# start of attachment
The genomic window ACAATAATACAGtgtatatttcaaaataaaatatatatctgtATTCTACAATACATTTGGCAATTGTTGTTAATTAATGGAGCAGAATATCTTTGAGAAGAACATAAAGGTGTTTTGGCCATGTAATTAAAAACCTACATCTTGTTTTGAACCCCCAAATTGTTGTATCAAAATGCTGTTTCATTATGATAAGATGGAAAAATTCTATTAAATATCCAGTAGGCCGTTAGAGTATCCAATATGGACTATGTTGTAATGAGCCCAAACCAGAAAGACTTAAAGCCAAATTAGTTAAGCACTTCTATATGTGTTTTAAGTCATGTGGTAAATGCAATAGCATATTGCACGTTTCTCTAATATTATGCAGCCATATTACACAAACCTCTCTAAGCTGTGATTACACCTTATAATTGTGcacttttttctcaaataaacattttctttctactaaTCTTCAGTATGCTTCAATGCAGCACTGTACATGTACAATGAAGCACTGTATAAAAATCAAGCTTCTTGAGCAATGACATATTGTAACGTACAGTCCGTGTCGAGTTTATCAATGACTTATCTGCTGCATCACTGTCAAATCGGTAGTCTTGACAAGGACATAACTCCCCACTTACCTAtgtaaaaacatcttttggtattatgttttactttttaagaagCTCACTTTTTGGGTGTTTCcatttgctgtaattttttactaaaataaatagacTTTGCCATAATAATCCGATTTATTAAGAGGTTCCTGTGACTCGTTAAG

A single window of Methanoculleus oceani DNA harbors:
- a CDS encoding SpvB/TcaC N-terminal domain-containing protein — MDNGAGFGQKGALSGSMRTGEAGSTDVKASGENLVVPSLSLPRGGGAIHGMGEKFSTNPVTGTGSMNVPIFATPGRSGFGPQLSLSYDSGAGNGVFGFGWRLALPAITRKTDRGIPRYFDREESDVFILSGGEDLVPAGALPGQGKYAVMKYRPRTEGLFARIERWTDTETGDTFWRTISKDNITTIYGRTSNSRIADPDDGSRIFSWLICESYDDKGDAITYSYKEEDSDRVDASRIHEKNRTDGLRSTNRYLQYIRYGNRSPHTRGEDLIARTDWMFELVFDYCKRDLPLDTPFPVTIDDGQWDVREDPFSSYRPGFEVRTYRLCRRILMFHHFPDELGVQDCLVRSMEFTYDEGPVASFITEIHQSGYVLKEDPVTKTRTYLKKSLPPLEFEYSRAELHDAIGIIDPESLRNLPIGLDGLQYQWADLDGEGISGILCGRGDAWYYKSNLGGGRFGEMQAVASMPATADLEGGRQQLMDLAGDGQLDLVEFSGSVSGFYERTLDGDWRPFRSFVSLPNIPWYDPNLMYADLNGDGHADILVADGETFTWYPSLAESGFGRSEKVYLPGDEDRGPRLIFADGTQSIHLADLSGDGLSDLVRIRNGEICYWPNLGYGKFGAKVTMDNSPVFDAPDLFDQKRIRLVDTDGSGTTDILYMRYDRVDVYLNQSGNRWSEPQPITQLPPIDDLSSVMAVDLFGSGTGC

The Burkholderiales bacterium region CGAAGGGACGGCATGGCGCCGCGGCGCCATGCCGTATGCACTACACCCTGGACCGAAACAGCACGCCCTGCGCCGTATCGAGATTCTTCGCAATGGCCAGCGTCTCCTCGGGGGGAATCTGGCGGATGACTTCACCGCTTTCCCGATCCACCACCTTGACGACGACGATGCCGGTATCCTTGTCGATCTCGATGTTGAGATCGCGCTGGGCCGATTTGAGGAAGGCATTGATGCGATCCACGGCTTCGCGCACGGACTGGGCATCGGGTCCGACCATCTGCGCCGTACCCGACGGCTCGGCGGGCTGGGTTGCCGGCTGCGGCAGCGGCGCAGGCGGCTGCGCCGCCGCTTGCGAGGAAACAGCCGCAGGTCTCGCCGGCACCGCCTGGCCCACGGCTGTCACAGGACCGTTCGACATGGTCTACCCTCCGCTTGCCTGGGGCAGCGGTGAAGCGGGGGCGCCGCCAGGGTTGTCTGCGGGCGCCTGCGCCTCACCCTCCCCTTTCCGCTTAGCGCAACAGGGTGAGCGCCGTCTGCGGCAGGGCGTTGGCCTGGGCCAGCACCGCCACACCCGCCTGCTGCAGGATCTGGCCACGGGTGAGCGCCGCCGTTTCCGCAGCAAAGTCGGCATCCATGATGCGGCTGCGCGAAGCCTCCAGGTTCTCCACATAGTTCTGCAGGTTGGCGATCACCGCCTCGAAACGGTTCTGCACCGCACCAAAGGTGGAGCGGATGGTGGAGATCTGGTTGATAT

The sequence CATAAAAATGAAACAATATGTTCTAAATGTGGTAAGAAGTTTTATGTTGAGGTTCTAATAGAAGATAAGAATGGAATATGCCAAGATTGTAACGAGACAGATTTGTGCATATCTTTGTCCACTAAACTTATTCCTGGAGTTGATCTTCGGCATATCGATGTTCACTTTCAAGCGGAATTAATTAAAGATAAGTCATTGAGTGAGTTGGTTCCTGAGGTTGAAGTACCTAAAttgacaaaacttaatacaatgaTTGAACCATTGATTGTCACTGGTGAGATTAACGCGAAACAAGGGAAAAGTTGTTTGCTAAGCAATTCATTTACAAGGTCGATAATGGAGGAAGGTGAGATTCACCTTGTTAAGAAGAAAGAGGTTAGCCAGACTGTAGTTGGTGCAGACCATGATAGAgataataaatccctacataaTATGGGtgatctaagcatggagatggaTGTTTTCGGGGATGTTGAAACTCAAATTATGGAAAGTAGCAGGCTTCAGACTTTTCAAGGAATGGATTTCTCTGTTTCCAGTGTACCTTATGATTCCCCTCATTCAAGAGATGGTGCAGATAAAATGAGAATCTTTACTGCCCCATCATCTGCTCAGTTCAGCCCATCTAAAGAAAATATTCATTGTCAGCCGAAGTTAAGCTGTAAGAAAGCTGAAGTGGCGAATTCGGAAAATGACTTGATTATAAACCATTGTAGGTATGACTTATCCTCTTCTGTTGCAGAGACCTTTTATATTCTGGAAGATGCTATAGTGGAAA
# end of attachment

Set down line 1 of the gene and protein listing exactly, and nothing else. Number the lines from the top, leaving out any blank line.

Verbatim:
The genomic window ACAATAATACAGtgtatatttcaaaataaaatatatatctgtATTCTACAATACATTTGGCAATTGTTGTTAATTAATGGAGCAGAATATCTTTGAGAAGAACATAAAGGTGTTTTGGCCATGTAATTAAAAACCTACATCTTGTTTTGAACCCCCAAATTGTTGTATCAAAATGCTGTTTCATTATGATAAGATGGAAAAATTCTATTAAATATCCAGTAGGCCGTTAGAGTATCCAATATGGACTATGTTGTAATGAGCCCAAACCAGAAAGACTTAAAGCCAAATTAGTTAAGCACTTCTATATGTGTTTTAAGTCATGTGGTAAATGCAATAGCATATTGCACGTTTCTCTAATATTATGCAGCCATATTACACAAACCTCTCTAAGCTGTGATTACACCTTATAATTGTGcacttttttctcaaataaacattttctttctactaaTCTTCAGTATGCTTCAATGCAGCACTGTACATGTACAATGAAGCACTGTATAAAAATCAAGCTTCTTGAGCAATGACATATTGTAACGTACAGTCCGTGTCGAGTTTATCAATGACTTATCTGCTGCATCACTGTCAAATCGGTAGTCTTGACAAGGACATAACTCCCCACTTACCTAtgtaaaaacatcttttggtattatgttttactttttaagaagCTCACTTTTTGGGTGTTTCcatttgctgtaattttttactaaaataaatagacTTTGCCATAATAATCCGATTTATTAAGAGGTTCCTGTGACTCGTTAAG